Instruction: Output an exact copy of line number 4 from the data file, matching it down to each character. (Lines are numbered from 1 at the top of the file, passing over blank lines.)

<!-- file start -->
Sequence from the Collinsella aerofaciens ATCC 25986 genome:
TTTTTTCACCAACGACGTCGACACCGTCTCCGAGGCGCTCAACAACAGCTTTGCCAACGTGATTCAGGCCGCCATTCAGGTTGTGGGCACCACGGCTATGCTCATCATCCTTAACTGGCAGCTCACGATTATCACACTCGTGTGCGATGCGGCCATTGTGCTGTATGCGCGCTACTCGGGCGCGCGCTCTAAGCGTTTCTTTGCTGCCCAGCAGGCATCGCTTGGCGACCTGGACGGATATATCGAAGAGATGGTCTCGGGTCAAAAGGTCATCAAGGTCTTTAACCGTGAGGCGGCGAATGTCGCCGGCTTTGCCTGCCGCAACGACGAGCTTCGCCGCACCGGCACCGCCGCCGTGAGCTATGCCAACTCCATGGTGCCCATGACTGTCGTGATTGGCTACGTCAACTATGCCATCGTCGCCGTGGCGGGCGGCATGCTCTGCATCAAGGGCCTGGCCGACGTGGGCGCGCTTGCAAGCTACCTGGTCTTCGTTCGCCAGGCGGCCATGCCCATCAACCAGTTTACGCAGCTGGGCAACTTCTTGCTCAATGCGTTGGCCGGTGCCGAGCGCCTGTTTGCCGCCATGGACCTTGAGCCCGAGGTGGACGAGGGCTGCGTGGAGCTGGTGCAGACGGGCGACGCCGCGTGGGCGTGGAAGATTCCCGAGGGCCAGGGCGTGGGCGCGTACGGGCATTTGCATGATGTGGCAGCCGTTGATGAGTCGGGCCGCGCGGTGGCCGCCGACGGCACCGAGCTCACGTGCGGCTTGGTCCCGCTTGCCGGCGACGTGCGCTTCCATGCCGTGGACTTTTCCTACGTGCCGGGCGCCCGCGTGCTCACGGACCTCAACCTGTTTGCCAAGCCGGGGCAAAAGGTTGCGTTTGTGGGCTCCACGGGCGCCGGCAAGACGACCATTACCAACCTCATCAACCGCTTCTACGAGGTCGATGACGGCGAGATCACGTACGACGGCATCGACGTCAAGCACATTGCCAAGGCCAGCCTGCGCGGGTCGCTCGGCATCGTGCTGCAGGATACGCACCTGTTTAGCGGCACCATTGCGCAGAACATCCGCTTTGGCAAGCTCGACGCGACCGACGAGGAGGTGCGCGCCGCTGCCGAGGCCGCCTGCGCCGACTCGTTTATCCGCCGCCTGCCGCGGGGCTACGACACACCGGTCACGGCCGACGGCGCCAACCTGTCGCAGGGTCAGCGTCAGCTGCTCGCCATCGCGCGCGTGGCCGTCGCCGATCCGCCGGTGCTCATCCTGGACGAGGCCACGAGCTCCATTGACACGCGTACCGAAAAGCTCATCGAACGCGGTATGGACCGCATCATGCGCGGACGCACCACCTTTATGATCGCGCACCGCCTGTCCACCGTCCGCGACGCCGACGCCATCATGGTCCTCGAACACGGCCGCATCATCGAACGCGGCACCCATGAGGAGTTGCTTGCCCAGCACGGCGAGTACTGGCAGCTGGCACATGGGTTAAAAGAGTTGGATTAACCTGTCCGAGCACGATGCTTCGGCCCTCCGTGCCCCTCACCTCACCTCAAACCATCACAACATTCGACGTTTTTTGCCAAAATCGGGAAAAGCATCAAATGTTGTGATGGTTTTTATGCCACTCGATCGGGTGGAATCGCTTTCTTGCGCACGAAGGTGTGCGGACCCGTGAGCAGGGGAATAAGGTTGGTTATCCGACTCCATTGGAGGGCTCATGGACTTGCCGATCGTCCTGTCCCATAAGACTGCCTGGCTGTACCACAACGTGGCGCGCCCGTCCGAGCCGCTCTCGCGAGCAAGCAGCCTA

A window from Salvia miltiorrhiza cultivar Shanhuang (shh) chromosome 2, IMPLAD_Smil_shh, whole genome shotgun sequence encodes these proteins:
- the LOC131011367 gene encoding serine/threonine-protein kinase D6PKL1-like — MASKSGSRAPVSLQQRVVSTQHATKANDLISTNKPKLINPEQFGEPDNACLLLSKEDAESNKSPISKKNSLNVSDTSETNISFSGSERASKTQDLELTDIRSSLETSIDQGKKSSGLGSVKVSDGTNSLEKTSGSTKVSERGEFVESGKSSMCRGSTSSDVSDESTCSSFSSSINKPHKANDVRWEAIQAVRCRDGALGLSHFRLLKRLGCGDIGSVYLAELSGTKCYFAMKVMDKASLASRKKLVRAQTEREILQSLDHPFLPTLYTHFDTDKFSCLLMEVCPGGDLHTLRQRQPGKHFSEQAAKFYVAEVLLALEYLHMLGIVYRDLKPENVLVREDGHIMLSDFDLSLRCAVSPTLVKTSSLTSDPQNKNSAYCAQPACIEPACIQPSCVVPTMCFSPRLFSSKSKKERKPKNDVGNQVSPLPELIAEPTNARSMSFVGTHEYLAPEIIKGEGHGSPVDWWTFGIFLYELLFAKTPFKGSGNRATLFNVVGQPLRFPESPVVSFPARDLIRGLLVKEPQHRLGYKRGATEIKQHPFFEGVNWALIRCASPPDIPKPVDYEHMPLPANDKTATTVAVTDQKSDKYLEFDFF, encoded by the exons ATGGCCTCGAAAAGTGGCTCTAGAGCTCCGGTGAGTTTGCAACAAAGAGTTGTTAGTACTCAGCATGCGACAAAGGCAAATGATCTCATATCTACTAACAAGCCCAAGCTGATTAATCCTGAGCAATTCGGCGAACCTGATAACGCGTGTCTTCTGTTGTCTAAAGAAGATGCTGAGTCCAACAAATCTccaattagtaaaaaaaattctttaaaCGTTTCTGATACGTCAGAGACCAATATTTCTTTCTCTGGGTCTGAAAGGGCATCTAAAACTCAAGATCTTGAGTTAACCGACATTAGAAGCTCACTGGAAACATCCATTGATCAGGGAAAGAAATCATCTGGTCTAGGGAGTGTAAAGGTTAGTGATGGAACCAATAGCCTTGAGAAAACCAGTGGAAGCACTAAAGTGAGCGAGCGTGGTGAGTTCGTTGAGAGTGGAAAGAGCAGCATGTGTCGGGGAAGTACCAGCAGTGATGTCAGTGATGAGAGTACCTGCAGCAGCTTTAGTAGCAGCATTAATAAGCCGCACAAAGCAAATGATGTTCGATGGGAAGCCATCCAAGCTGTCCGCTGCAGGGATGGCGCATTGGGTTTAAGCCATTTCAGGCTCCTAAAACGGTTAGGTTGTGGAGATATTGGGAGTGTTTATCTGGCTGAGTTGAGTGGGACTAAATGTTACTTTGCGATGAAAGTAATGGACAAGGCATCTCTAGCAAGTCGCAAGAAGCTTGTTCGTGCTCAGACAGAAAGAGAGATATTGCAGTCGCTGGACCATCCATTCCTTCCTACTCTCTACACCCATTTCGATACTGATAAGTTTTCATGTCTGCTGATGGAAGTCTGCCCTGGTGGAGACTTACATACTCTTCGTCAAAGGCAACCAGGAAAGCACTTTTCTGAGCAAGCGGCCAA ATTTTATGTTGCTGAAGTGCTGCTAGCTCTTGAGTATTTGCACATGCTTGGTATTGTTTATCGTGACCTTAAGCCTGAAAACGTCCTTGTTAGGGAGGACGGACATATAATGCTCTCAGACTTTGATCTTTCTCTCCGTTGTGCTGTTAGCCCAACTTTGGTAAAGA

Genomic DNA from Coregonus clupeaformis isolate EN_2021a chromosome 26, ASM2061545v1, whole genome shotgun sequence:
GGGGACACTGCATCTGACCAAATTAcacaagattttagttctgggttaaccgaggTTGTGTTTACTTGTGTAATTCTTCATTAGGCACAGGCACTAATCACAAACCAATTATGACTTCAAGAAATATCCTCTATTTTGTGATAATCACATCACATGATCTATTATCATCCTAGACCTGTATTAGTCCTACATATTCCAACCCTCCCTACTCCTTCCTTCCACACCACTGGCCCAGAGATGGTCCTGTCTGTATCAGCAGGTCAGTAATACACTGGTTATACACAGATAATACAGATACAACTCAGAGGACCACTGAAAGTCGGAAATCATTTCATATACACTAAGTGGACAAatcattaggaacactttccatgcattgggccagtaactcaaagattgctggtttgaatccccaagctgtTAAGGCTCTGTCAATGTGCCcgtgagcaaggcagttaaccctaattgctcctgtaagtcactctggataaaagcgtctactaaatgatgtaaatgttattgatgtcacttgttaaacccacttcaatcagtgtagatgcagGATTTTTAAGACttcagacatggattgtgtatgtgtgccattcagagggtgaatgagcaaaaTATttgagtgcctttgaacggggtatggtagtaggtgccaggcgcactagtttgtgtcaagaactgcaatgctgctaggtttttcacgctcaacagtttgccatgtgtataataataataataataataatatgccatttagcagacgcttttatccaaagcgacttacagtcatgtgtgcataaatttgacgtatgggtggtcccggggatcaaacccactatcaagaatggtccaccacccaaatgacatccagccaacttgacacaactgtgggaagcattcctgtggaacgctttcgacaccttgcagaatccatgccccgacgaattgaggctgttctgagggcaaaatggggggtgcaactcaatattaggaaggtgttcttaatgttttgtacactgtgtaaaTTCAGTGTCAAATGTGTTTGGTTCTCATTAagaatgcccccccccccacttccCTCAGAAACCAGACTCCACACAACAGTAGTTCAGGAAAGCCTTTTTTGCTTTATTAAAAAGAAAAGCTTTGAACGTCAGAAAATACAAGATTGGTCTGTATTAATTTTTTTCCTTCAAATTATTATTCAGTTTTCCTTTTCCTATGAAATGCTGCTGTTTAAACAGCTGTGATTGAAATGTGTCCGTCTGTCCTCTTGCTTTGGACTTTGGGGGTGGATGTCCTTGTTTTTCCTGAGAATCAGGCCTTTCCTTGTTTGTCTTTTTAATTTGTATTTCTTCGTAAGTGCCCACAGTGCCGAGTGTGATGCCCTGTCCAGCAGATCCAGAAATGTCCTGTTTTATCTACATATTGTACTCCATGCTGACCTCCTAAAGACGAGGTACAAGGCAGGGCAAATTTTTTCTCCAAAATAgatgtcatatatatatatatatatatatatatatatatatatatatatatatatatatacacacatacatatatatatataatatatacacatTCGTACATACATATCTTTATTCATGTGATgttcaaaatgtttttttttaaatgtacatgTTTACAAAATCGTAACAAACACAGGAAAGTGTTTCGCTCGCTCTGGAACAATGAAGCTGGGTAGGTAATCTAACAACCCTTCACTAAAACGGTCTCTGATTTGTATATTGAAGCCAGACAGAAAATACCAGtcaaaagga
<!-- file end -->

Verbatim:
- the LOC131011367 gene encoding serine/threonine-protein kinase D6PKL1-like — MASKSGSRAPVSLQQRVVSTQHATKANDLISTNKPKLINPEQFGEPDNACLLLSKEDAESNKSPISKKNSLNVSDTSETNISFSGSERASKTQDLELTDIRSSLETSIDQGKKSSGLGSVKVSDGTNSLEKTSGSTKVSERGEFVESGKSSMCRGSTSSDVSDESTCSSFSSSINKPHKANDVRWEAIQAVRCRDGALGLSHFRLLKRLGCGDIGSVYLAELSGTKCYFAMKVMDKASLASRKKLVRAQTEREILQSLDHPFLPTLYTHFDTDKFSCLLMEVCPGGDLHTLRQRQPGKHFSEQAAKFYVAEVLLALEYLHMLGIVYRDLKPENVLVREDGHIMLSDFDLSLRCAVSPTLVKTSSLTSDPQNKNSAYCAQPACIEPACIQPSCVVPTMCFSPRLFSSKSKKERKPKNDVGNQVSPLPELIAEPTNARSMSFVGTHEYLAPEIIKGEGHGSPVDWWTFGIFLYELLFAKTPFKGSGNRATLFNVVGQPLRFPESPVVSFPARDLIRGLLVKEPQHRLGYKRGATEIKQHPFFEGVNWALIRCASPPDIPKPVDYEHMPLPANDKTATTVAVTDQKSDKYLEFDFF, encoded by the exons ATGGCCTCGAAAAGTGGCTCTAGAGCTCCGGTGAGTTTGCAACAAAGAGTTGTTAGTACTCAGCATGCGACAAAGGCAAATGATCTCATATCTACTAACAAGCCCAAGCTGATTAATCCTGAGCAATTCGGCGAACCTGATAACGCGTGTCTTCTGTTGTCTAAAGAAGATGCTGAGTCCAACAAATCTccaattagtaaaaaaaattctttaaaCGTTTCTGATACGTCAGAGACCAATATTTCTTTCTCTGGGTCTGAAAGGGCATCTAAAACTCAAGATCTTGAGTTAACCGACATTAGAAGCTCACTGGAAACATCCATTGATCAGGGAAAGAAATCATCTGGTCTAGGGAGTGTAAAGGTTAGTGATGGAACCAATAGCCTTGAGAAAACCAGTGGAAGCACTAAAGTGAGCGAGCGTGGTGAGTTCGTTGAGAGTGGAAAGAGCAGCATGTGTCGGGGAAGTACCAGCAGTGATGTCAGTGATGAGAGTACCTGCAGCAGCTTTAGTAGCAGCATTAATAAGCCGCACAAAGCAAATGATGTTCGATGGGAAGCCATCCAAGCTGTCCGCTGCAGGGATGGCGCATTGGGTTTAAGCCATTTCAGGCTCCTAAAACGGTTAGGTTGTGGAGATATTGGGAGTGTTTATCTGGCTGAGTTGAGTGGGACTAAATGTTACTTTGCGATGAAAGTAATGGACAAGGCATCTCTAGCAAGTCGCAAGAAGCTTGTTCGTGCTCAGACAGAAAGAGAGATATTGCAGTCGCTGGACCATCCATTCCTTCCTACTCTCTACACCCATTTCGATACTGATAAGTTTTCATGTCTGCTGATGGAAGTCTGCCCTGGTGGAGACTTACATACTCTTCGTCAAAGGCAACCAGGAAAGCACTTTTCTGAGCAAGCGGCCAA ATTTTATGTTGCTGAAGTGCTGCTAGCTCTTGAGTATTTGCACATGCTTGGTATTGTTTATCGTGACCTTAAGCCTGAAAACGTCCTTGTTAGGGAGGACGGACATATAATGCTCTCAGACTTTGATCTTTCTCTCCGTTGTGCTGTTAGCCCAACTTTGGTAAAGA